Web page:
Insight by John Schlageck

Insight by John Schlageck



Develop dialogue


Still, no one wants to be educated or preached to. Humans like to engage in conversations. They like give and take. Usually, if a person is knowledgeable about a profession like raising cattle, another person who doesn’t know about the livestock industry may be curious and willing to listen.

The old red barn (ain’t what she used to be)


Hay tongs also competed for space in the barn. Here and there a busted plow stock leaned against a wooden wall. Some corners were crowded with pitchforks and an occasional come-along. Tangled, broken, bailing twine littered the damp dirt floor mingling with the smells of rusting iron, manure and mildewed leather.

Shop smart


Smart shopping can result in satisfaction instead of frustration. Initially this satisfaction results from actual savings in the family’s food budget. The wise shopper realizes intelligent buying keeps our food industry the best in the world.



It’s key for consumers, along with farmers and ranchers to understand and respect one another. This country and the world cannot hope to feed its people sustainably without the support of the many thousands of family farms and ranches across the country.

Enjoy bread


Today’s well-informed consumer continues to understand the importance of increasing the consumption of whole grains. The convenience and nutrition of wheat makes it a natural for our fast-paced society.

Better than expected


Amazingly enough this year’s wheat crop demonstrated its ever-enduring properties. It also proved once again, wheat needs timely moisture to produce an abundant crop.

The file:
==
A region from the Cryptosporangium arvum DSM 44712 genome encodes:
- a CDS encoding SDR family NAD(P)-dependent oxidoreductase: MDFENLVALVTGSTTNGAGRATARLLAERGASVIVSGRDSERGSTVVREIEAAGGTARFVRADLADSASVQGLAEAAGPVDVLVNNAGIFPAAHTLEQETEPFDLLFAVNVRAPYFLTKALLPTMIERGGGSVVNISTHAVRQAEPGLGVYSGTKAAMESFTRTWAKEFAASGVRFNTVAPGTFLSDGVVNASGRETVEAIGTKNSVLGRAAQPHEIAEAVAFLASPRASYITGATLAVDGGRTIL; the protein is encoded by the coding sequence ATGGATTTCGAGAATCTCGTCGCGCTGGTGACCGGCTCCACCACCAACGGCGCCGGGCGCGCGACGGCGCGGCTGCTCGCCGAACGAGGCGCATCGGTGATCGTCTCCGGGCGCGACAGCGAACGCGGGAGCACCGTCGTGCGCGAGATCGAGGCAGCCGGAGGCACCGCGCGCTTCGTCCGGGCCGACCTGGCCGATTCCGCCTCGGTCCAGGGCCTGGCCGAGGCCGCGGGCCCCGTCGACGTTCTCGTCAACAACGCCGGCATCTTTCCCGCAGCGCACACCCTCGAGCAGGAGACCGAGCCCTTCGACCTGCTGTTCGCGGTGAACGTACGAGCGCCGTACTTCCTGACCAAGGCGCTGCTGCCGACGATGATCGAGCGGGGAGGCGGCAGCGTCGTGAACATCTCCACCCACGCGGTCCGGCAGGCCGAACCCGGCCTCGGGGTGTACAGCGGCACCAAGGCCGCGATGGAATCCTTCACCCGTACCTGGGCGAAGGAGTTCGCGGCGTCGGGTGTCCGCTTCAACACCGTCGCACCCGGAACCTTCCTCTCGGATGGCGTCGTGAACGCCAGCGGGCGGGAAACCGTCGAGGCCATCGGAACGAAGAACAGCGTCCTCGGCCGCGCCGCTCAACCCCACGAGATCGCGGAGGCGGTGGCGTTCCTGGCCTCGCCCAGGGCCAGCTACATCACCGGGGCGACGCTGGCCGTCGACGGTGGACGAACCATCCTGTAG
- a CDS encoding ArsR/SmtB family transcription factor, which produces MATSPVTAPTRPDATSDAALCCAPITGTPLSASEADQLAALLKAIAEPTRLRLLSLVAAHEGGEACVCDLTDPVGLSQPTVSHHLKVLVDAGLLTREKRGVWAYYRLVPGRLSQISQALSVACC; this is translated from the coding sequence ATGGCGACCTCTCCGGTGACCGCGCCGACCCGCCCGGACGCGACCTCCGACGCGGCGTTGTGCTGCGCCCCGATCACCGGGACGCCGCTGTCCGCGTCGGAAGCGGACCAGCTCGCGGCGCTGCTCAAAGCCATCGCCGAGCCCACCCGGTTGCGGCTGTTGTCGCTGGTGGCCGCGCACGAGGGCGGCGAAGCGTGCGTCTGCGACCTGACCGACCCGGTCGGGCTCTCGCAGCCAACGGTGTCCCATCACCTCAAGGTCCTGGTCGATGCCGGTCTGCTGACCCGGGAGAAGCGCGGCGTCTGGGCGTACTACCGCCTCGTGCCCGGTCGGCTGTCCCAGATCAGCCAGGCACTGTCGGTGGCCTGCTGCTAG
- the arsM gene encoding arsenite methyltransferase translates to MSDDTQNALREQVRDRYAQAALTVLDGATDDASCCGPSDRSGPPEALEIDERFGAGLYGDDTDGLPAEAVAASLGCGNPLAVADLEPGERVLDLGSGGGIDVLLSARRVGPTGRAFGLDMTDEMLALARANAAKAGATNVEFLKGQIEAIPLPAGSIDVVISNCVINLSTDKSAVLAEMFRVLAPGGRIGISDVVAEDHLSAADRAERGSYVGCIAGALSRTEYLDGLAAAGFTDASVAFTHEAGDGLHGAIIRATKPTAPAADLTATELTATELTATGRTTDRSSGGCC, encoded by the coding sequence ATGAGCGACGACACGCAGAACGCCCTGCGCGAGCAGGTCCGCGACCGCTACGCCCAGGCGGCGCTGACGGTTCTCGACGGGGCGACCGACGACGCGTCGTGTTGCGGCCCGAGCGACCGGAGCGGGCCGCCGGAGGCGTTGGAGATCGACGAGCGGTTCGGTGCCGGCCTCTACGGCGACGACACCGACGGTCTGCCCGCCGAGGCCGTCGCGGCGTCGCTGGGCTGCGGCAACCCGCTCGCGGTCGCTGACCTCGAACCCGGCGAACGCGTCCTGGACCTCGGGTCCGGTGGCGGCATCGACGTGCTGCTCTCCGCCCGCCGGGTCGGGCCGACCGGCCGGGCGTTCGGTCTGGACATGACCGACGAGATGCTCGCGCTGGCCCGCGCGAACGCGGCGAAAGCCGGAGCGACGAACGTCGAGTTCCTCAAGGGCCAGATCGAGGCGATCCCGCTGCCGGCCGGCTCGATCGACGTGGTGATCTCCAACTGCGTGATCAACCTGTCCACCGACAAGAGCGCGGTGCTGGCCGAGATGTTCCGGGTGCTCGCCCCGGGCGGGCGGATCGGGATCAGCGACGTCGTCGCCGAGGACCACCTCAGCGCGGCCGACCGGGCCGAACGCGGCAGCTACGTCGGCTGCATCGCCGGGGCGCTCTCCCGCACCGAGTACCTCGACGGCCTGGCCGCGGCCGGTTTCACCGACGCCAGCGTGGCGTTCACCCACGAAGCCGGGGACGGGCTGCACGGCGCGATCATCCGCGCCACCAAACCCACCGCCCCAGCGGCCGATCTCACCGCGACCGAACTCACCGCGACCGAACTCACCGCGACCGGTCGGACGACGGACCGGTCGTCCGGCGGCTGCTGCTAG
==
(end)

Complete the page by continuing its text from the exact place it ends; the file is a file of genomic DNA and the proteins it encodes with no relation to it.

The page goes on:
The fruits of our labor


Few things are better in life than fresh sweet corn picked, steamed and served slathered with butter a few minutes before lunch or dinner. The kernels taste as sweet as candy. Yep, tomatoes, cucumbers, cantaloupes and watermelons all taste better when they’re “fresh picked.”

Noble profession


Farmers and ranchers must talk about their commitment to doing the right thing – their commitment to values and ethics – not just science. While agriculture has plenty of evidence to demonstrate this profession is doing the right thing, it relies too much on that language. It is more important to engage the public on a value’s basis.

The art of second thought


When writing, choose the best word to say what you want to convey. Never settle for meaningless exclamation points, bold-faced or underlined words.

A winning proposition


Local farmer' markets allow access to fresh food and the joy of connecting with a farmer or rancher is something that is resonating with more and more people. Key here is the opportunity for consumers to talk to the people producing the food.